Douglass’ political clout earned him a growing list of enemies, and he knew that “the revolution for emancipation had only begun.” Douglass, revered elder activist and political dignitary, had mounting pressures to earn money to support his extended family. In the years after the war Douglass’ adult children continued to face financial hardships; things dramatically changed when the Douglass home in Rochester was burned to the ground, probably by an arsonist. There was never an investigation into the fire.

Douglass had already planned to move to Washington, DC, return to publishing, and consider his options as a now celebrated leader of black America. Two ventures proved to be major setbacks; Douglass’ appointment as president of the Freedman bank failed as it was being mismanaged and on the verge of collapse. He also had to discontinue his publication, now being run by his sons, due to financial difficulties.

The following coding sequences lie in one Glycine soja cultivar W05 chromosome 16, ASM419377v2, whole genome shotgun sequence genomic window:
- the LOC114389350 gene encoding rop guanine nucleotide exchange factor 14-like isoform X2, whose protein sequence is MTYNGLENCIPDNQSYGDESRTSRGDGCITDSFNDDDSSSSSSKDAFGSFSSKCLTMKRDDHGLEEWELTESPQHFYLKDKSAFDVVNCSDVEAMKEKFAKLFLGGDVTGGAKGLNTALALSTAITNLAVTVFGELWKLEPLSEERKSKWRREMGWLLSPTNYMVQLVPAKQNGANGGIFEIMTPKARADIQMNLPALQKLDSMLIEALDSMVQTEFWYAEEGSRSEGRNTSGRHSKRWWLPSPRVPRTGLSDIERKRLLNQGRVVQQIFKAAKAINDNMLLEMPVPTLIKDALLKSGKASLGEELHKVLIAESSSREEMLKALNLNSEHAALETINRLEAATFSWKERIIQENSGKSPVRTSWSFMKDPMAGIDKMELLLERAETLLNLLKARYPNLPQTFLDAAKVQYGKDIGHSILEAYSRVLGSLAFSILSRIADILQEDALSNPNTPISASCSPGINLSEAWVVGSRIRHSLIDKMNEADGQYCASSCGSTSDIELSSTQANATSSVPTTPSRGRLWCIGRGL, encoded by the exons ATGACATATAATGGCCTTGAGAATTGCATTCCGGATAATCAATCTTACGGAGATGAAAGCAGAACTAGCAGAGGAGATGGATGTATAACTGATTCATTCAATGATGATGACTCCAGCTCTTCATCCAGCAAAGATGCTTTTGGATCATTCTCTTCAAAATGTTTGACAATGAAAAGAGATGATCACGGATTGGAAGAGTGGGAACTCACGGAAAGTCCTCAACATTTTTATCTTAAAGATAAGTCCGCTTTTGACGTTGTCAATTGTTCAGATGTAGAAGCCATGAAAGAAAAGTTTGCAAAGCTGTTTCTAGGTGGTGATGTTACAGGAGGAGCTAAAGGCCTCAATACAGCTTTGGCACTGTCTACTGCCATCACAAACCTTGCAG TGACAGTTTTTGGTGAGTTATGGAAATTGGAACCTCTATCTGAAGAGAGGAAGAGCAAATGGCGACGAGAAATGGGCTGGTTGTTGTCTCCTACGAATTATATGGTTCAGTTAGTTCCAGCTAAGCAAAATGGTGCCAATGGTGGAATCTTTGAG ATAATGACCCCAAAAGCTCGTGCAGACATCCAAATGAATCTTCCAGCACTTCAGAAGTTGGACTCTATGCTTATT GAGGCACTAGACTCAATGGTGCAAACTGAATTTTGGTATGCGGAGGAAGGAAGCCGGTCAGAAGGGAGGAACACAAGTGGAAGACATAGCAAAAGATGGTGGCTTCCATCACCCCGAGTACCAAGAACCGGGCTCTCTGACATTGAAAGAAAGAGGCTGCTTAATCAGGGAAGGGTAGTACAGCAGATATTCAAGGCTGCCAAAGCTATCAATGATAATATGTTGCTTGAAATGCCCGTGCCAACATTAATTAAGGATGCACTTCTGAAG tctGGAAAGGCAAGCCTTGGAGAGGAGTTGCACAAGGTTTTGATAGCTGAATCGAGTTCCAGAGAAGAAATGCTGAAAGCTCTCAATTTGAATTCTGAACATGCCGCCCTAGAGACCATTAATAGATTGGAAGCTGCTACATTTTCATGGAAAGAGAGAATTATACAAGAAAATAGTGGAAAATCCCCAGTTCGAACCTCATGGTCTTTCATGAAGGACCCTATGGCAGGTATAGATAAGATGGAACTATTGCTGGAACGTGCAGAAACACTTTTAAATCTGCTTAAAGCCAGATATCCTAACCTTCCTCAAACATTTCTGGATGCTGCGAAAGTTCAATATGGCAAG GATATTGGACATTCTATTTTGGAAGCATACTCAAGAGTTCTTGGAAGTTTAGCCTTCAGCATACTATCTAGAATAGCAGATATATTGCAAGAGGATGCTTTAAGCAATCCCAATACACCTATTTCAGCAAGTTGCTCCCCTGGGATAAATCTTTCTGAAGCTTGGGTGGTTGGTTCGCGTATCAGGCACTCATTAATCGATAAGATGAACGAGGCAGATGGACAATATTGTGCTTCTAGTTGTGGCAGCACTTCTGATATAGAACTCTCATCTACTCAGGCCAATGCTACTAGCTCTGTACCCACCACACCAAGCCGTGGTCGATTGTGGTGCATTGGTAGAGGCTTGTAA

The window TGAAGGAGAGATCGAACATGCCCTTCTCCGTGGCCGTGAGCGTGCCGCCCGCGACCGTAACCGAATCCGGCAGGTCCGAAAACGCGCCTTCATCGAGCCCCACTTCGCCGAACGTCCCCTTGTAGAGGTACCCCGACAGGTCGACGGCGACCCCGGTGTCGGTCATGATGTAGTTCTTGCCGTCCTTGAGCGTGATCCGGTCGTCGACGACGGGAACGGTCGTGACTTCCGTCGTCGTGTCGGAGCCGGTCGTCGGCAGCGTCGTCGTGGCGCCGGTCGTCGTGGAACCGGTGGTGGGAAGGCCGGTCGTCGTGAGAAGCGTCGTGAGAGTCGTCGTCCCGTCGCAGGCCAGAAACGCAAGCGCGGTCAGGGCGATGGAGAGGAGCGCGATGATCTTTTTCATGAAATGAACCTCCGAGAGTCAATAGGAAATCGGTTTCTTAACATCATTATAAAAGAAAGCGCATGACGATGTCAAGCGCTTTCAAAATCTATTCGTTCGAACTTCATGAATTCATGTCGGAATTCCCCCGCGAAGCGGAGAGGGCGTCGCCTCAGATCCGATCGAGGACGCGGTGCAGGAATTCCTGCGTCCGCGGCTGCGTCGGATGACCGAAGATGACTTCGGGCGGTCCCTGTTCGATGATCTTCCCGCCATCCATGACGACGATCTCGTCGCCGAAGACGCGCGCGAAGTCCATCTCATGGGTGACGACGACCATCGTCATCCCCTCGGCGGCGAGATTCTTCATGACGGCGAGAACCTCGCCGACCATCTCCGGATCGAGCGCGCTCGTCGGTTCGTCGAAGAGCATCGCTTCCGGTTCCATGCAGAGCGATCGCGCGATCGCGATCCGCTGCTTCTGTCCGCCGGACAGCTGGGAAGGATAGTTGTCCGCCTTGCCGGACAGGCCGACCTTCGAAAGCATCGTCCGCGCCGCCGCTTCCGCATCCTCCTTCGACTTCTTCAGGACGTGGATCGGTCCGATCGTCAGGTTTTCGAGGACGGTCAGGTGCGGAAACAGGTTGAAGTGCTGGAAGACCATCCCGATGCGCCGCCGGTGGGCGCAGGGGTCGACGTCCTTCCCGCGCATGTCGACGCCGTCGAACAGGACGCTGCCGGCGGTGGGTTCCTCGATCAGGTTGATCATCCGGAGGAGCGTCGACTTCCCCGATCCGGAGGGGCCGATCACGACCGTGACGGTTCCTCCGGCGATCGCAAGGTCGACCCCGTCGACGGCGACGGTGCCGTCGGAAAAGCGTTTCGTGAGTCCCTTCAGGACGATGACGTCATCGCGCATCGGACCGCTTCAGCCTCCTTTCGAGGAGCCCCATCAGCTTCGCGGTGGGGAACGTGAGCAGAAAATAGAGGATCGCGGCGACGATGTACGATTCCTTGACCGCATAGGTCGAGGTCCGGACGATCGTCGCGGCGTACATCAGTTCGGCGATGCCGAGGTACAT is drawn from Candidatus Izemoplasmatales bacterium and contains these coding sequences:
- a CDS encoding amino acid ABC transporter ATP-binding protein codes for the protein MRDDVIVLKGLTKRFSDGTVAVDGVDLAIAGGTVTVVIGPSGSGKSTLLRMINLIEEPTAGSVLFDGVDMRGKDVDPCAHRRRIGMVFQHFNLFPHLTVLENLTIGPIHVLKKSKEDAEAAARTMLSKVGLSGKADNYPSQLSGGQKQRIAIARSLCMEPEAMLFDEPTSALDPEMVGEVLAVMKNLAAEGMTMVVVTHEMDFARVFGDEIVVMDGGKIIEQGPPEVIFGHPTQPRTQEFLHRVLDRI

The Douglass family was living in a large home in Washington, DC, but troubles continued to mount for him despite his being recognized as a political insider. As much as he was leading a separate public life from Anna, her death threw Douglass into a complete tailspin. More than anyone, she had stood by him and managed every aspect of his home life. Now a widower, Douglass pulled himself together with the help of his daughter Rosetta.

Two years later Douglass, then in his mid-sixties, married Helen Pitts, a white suffragist and antislavery activist. Douglass answered his critics again in public, exposing such hate-filled opinions as mindless bigotry.